An Action Plan for Greener Prisons draws on research which indicates that access to the natural world, such as having the opportunity to grow food and work with animals, can improve mental wellbeing and reduce stress, anxiety and depression.
Studies also suggest that active hands-on engagement with nature is effective in supporting marginalised people to reintegrate into society. This is a result of facilitating skills development, which builds self-confidence, provides meaningful activity and develops a deeper sense of responsibility. Within a prison context, horticultural programmes in particular have been proven to offer multiple benefits to prisoners.
In light of our research, our discussions with staff at HMP Bristol, and with the goal of improving staff and prisoner wellbeing, the SFT recommends that prisons across the UK look to:
- Increase opportunities for horticultural education and cookery classes
- Introduce animal husbandry and beekeeping courses
- Create a more harmonious interior colour therapy
- Optimise natural light and the presence of indoor plants
- Make use of video and photographic content depicting the natural world
- Introduce quieter, greener outdoor spaces
- Increase the planting of pollinator-friendly, native plants across the prison
- Make use of food grown on-site for catering
“At HMP Bristol, we want to transition to a more sustainable future. Our goal is to embed sustainability at the heart of the prison environment. We believe that there are considerable benefits to prisoners and staff to considering a new, more environmental approach and we support innovative solutions. Consequently, we welcome the publication of this report by the Sustainable Food Trust and will continue to collaborate with The Harmony Project team to explore these ideas.”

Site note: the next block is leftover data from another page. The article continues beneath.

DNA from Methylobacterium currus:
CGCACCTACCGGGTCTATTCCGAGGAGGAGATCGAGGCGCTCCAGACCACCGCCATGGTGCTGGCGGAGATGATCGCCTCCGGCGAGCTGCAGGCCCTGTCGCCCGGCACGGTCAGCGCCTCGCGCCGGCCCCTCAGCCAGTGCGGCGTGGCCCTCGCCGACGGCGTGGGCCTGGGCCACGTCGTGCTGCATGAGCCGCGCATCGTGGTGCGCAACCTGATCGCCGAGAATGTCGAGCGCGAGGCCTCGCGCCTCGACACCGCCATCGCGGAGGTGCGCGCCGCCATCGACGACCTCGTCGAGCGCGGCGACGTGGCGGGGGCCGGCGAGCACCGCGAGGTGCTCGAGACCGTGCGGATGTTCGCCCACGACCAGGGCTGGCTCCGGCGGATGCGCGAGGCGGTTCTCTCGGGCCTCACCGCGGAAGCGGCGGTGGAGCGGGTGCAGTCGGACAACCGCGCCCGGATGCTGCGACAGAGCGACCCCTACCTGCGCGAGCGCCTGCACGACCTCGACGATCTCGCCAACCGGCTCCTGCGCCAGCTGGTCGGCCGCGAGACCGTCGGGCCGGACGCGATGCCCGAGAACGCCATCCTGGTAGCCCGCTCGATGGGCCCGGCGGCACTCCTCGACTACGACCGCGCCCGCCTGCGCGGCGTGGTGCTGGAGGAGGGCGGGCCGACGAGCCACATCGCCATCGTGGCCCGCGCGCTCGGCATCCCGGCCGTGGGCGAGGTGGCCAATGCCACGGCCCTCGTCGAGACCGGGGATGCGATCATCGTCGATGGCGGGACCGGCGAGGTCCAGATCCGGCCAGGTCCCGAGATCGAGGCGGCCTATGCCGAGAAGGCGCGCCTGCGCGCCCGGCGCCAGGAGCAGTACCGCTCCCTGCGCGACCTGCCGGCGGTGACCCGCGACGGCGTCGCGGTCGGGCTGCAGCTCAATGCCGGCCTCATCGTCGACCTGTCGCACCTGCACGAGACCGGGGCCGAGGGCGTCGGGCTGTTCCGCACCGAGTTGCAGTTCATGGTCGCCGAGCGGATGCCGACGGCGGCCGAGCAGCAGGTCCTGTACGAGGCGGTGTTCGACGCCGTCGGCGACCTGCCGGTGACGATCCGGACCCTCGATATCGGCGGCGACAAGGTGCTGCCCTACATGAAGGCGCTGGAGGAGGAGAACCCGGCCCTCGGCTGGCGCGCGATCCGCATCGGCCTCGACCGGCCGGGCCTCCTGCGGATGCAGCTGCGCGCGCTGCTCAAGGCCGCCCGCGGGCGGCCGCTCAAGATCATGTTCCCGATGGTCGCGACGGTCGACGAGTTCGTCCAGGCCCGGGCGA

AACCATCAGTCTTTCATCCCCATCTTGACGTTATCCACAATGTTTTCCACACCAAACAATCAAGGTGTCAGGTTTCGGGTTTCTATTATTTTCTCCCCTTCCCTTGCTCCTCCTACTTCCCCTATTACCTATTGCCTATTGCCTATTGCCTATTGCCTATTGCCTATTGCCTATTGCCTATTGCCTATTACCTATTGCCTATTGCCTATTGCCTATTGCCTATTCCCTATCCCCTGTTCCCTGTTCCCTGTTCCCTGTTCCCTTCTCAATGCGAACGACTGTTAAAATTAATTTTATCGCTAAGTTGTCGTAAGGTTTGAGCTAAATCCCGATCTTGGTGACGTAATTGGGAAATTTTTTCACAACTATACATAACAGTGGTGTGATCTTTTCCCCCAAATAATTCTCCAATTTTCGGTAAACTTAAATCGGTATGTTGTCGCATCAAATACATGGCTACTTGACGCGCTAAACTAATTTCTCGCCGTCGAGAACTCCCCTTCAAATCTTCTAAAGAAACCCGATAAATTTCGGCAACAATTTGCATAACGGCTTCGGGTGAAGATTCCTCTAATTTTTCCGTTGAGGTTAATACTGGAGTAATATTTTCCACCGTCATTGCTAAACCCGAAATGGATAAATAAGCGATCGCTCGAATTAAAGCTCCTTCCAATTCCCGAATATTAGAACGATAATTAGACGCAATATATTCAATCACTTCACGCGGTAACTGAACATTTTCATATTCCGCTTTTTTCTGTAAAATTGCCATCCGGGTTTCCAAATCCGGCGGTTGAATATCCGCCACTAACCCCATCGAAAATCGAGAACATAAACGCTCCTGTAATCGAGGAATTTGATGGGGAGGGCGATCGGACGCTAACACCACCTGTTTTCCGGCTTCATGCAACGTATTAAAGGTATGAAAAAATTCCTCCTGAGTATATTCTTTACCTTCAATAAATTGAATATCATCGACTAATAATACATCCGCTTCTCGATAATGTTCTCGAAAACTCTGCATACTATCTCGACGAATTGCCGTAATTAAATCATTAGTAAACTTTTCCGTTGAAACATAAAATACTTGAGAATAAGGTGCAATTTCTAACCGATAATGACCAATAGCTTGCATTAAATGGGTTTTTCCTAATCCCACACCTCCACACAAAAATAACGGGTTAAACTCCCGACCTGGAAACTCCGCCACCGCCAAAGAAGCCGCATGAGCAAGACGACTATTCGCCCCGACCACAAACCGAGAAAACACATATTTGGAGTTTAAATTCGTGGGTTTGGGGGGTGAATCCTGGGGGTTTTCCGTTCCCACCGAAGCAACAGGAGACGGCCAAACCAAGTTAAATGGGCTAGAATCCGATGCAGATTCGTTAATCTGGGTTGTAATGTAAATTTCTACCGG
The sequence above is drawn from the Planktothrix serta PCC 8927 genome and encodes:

James Lucas, Governor, HMP Bristol
In support of the report, Rory Stewart, Former Minister of State for Prisons and Probation said:
“Providing decent, safe, and positive environments for prisoners through engagement with the natural world is not only a moral obligation, it also ultimately keeps the public safe through addressing many of the issues that lead to reoffending.
It has long been clear that connections to nature, to the outdoors, to gardening and food production are deeply important for my mental and physical health. Recent scientific research amply confirms this.
If we do not work to rehabilitate prisoners through such programmes and many other programmes in education and psychology – it will harm not just the prisoners themselves but the public too – because prisoners, who have been poorly treated, will be much more likely to reoffend on release.
We should be hugely grateful to the Sustainable Food Trust for bringing together such an important and valuable contribution to prisons and broader society.”
To find out more, read our press release, published alongside the Greener Prisons report in December 2020.